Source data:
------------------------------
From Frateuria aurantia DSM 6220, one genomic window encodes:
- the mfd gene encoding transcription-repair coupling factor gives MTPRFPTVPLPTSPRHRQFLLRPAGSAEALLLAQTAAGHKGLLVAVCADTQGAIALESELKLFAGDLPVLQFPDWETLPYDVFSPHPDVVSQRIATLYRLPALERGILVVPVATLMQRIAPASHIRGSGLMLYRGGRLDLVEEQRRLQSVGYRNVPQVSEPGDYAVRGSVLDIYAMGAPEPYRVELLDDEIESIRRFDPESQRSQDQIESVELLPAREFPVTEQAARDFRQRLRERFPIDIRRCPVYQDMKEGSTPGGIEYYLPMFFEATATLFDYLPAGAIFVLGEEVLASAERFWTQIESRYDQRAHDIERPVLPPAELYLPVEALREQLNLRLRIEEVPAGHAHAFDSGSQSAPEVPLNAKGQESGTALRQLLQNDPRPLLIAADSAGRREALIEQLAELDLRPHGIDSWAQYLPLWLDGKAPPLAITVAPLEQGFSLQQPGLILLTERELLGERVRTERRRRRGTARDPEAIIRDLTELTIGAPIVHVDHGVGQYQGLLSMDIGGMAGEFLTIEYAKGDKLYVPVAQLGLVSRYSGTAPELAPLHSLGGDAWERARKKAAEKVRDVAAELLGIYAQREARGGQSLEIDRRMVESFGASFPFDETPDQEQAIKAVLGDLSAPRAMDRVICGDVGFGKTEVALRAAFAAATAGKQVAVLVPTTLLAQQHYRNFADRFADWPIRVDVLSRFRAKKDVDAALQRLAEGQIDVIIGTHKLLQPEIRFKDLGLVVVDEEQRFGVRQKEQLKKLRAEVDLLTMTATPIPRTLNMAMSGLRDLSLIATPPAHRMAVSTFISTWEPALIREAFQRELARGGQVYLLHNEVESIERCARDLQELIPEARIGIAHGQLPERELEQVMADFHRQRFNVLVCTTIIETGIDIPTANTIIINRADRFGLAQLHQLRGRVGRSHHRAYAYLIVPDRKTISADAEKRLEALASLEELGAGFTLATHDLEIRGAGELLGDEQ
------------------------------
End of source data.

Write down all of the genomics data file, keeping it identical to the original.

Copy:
From Frateuria aurantia DSM 6220, one genomic window encodes:
- the mfd gene encoding transcription-repair coupling factor gives MTPRFPTVPLPTSPRHRQFLLRPAGSAEALLLAQTAAGHKGLLVAVCADTQGAIALESELKLFAGDLPVLQFPDWETLPYDVFSPHPDVVSQRIATLYRLPALERGILVVPVATLMQRIAPASHIRGSGLMLYRGGRLDLVEEQRRLQSVGYRNVPQVSEPGDYAVRGSVLDIYAMGAPEPYRVELLDDEIESIRRFDPESQRSQDQIESVELLPAREFPVTEQAARDFRQRLRERFPIDIRRCPVYQDMKEGSTPGGIEYYLPMFFEATATLFDYLPAGAIFVLGEEVLASAERFWTQIESRYDQRAHDIERPVLPPAELYLPVEALREQLNLRLRIEEVPAGHAHAFDSGSQSAPEVPLNAKGQESGTALRQLLQNDPRPLLIAADSAGRREALIEQLAELDLRPHGIDSWAQYLPLWLDGKAPPLAITVAPLEQGFSLQQPGLILLTERELLGERVRTERRRRRGTARDPEAIIRDLTELTIGAPIVHVDHGVGQYQGLLSMDIGGMAGEFLTIEYAKGDKLYVPVAQLGLVSRYSGTAPELAPLHSLGGDAWERARKKAAEKVRDVAAELLGIYAQREARGGQSLEIDRRMVESFGASFPFDETPDQEQAIKAVLGDLSAPRAMDRVICGDVGFGKTEVALRAAFAAATAGKQVAVLVPTTLLAQQHYRNFADRFADWPIRVDVLSRFRAKKDVDAALQRLAEGQIDVIIGTHKLLQPEIRFKDLGLVVVDEEQRFGVRQKEQLKKLRAEVDLLTMTATPIPRTLNMAMSGLRDLSLIATPPAHRMAVSTFISTWEPALIREAFQRELARGGQVYLLHNEVESIERCARDLQELIPEARIGIAHGQLPERELEQVMADFHRQRFNVLVCTTIIETGIDIPTANTIIINRADRFGLAQLHQLRGRVGRSHHRAYAYLIVPDRKTISADAEKRLEALASLEELGAGFTLATHDLEIRGAGELLGDEQ